I love the Thanksgiving holiday weekend as much as anyone. It’s great to have family visit and take some time to talk and visit and just be together. There’s the added bonus that comes from a warm glow of nostalgia lingering from long-ago Thanksgiving dinners at Nana and Grampa’s.
Hopefully, Laura and I are creating similar memories for our boys and their families. I sense we might be each time I hear our sons expand the legend of my wife’s amazing sweet potato pie. But while I enjoy the turkey and all that goes with it, I can’t shake a nagging sense that we’re missing something in our national celebration.
In earlier times, a feast was a true celebration in and of itself, simply because food was not always plentiful. Today, for many of us, it’s a day we overindulge a bit -- beyond the amount we overeat the rest of the year. For the overwhelming majority of Americans today, our battles are with expanding waistlines rather than empty stomachs.
And that brings me to my core discomfort with Thanksgiving.
Despite the unprecedented affluence enjoyed by 21st-century America, there are still people in our country who go to bed hungry at night. It happens on Thanksgiving and 364 other days every year. The numbers of hungry Americans are not huge, considering that we are a nation of more than 300 million people, but the fact that anybody is forced to go hungry in this way should give us pause while we’re reaching for our second helpings.
It seems to me that the best way we could truly give thanks for an overabundance of food is to do all we can to feed those who are less fortunate.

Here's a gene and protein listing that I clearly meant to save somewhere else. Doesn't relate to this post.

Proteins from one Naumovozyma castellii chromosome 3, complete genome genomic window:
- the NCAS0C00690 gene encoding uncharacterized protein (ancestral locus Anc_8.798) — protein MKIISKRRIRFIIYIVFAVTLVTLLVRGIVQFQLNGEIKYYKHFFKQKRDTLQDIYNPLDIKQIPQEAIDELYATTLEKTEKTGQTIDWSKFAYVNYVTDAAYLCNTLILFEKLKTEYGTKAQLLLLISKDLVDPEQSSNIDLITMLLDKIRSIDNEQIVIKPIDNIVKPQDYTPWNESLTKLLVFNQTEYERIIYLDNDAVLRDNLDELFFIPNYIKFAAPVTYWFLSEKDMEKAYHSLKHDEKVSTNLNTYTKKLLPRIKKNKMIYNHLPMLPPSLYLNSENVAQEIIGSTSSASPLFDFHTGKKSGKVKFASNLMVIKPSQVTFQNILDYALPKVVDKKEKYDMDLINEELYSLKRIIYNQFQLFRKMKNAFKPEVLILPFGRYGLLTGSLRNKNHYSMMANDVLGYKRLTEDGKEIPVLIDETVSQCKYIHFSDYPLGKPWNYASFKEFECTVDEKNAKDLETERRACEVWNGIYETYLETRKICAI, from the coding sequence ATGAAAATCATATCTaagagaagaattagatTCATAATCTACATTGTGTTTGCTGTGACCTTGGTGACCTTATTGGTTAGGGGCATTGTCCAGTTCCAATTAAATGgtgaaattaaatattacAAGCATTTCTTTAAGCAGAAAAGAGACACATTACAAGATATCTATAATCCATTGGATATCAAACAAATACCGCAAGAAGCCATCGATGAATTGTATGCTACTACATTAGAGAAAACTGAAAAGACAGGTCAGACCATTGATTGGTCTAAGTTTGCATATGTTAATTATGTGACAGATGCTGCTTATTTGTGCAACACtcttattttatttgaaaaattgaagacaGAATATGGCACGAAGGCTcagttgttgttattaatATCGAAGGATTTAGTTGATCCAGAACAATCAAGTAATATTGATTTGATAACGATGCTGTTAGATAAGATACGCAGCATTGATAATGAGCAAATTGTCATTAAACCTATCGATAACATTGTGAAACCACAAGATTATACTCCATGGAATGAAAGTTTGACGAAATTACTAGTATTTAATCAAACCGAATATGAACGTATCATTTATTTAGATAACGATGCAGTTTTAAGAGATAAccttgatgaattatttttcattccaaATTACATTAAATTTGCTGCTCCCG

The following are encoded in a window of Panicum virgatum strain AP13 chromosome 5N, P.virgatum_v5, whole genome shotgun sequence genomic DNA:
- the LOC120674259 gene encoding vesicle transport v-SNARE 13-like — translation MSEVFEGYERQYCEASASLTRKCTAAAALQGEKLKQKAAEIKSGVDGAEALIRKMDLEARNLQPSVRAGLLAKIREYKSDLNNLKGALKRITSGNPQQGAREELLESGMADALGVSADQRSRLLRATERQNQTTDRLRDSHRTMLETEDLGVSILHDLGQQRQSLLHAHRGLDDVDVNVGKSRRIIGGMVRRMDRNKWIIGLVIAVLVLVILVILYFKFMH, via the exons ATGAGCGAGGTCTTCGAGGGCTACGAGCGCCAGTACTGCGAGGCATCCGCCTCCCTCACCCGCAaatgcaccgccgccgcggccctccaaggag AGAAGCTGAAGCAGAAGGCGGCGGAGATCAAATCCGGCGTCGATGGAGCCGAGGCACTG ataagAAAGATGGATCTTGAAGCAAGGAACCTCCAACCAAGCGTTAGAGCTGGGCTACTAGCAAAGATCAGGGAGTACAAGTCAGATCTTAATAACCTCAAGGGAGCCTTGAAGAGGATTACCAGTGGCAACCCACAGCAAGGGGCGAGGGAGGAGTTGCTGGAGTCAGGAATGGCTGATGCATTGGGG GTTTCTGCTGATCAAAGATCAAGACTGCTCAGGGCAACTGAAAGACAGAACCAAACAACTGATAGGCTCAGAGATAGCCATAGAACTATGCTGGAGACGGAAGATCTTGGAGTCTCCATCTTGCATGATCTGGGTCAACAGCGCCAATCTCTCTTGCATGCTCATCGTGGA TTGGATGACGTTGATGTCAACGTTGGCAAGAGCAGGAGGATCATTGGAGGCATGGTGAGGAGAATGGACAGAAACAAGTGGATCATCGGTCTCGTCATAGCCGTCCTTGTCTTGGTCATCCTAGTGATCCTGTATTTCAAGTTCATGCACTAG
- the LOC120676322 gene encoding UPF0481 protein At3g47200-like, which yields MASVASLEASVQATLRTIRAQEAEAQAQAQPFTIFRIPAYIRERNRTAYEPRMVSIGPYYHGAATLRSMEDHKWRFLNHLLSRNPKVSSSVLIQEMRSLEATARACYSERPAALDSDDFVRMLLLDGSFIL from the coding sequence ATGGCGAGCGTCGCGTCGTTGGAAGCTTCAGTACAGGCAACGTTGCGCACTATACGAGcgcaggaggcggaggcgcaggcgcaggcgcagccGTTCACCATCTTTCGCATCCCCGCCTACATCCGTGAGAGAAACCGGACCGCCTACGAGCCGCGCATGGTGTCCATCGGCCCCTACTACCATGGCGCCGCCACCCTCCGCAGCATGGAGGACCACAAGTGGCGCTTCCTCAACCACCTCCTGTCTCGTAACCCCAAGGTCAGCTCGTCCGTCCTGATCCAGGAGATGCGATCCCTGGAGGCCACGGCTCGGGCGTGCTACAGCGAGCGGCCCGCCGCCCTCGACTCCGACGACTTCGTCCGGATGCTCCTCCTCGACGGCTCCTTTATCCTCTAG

That’s why my heroes on Thanksgiving are people like Marilyn Schlossbach, a restaurant owner in Asbury Park, N.J. Marilyn celebrates Thanksgiving by opening her restaurant and providing a bountiful meal to “anyone in need of a free hot meal or the company of the community.” She’s been doing it for nine years and feeds hundreds of people every year. She also opens her Langosta Lounge to those in need on Christmas and Easter.
My local church provides a similar meal, staffed by volunteers and funded by the congregation. This year, we had so many people willing to pitch in that volunteers were turned away. With so much interest in serving others, there is talk of expanding the holiday meal event to a more regular occurrence.
There are countless such efforts across the nation during the holiday season -- this year and every year. As wonderful as it is to spend time with family, there is something special about actually serving a meal to those in need. Those who are served appreciate the feast and the conversation in ways that most of us cannot even imagine.
Thanksgiving is a wonderful tradition in our nation. It’s great to spend quality time with family and friends. We should enjoy the meals and the football and the long weekend. But we can make it even better by making it more than the unofficial start of the holiday shopping season. It’s fine to buy gifts for those who will also buy gifts for us. But to truly give thanks, give to those who have nothing to offer in return.
To find out more about Scott Rasmussen and read features by other Creators Syndicate writers and cartoonists, visit www.creators.com.